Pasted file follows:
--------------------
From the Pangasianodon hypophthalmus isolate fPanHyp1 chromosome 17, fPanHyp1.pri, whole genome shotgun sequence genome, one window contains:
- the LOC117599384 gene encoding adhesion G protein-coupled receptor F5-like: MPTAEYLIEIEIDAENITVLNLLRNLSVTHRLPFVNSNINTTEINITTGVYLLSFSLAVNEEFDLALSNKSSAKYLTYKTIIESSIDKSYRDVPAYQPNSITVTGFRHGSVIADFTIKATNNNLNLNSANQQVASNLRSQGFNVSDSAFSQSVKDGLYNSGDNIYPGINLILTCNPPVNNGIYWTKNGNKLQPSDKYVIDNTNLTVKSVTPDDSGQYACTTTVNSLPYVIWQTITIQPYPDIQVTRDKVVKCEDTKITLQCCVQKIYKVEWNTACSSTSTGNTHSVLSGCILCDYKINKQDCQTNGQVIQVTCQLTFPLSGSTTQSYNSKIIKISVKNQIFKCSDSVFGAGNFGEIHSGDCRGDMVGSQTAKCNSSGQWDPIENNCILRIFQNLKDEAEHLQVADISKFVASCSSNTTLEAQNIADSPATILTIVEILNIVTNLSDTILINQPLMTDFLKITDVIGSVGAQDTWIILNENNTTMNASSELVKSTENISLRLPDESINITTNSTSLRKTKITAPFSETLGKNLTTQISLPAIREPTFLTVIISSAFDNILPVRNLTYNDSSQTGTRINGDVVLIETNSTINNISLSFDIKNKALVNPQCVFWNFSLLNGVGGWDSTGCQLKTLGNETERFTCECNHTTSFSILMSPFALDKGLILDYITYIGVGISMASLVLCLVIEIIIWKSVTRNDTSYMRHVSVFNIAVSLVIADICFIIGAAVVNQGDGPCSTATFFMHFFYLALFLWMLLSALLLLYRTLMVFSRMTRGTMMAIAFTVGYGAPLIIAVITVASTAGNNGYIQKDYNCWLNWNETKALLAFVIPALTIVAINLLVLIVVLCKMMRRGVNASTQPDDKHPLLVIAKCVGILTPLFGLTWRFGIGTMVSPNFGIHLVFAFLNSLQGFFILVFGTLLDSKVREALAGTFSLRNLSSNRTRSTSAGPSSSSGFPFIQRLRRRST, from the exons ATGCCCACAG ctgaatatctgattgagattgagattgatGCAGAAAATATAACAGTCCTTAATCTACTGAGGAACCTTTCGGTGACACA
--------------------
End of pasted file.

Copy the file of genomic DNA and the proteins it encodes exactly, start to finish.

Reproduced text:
From the Pangasianodon hypophthalmus isolate fPanHyp1 chromosome 17, fPanHyp1.pri, whole genome shotgun sequence genome, one window contains:
- the LOC117599384 gene encoding adhesion G protein-coupled receptor F5-like: MPTAEYLIEIEIDAENITVLNLLRNLSVTHRLPFVNSNINTTEINITTGVYLLSFSLAVNEEFDLALSNKSSAKYLTYKTIIESSIDKSYRDVPAYQPNSITVTGFRHGSVIADFTIKATNNNLNLNSANQQVASNLRSQGFNVSDSAFSQSVKDGLYNSGDNIYPGINLILTCNPPVNNGIYWTKNGNKLQPSDKYVIDNTNLTVKSVTPDDSGQYACTTTVNSLPYVIWQTITIQPYPDIQVTRDKVVKCEDTKITLQCCVQKIYKVEWNTACSSTSTGNTHSVLSGCILCDYKINKQDCQTNGQVIQVTCQLTFPLSGSTTQSYNSKIIKISVKNQIFKCSDSVFGAGNFGEIHSGDCRGDMVGSQTAKCNSSGQWDPIENNCILRIFQNLKDEAEHLQVADISKFVASCSSNTTLEAQNIADSPATILTIVEILNIVTNLSDTILINQPLMTDFLKITDVIGSVGAQDTWIILNENNTTMNASSELVKSTENISLRLPDESINITTNSTSLRKTKITAPFSETLGKNLTTQISLPAIREPTFLTVIISSAFDNILPVRNLTYNDSSQTGTRINGDVVLIETNSTINNISLSFDIKNKALVNPQCVFWNFSLLNGVGGWDSTGCQLKTLGNETERFTCECNHTTSFSILMSPFALDKGLILDYITYIGVGISMASLVLCLVIEIIIWKSVTRNDTSYMRHVSVFNIAVSLVIADICFIIGAAVVNQGDGPCSTATFFMHFFYLALFLWMLLSALLLLYRTLMVFSRMTRGTMMAIAFTVGYGAPLIIAVITVASTAGNNGYIQKDYNCWLNWNETKALLAFVIPALTIVAINLLVLIVVLCKMMRRGVNASTQPDDKHPLLVIAKCVGILTPLFGLTWRFGIGTMVSPNFGIHLVFAFLNSLQGFFILVFGTLLDSKVREALAGTFSLRNLSSNRTRSTSAGPSSSSGFPFIQRLRRRST, from the exons ATGCCCACAG ctgaatatctgattgagattgagattgatGCAGAAAATATAACAGTCCTTAATCTACTGAGGAACCTTTCGGTGACACA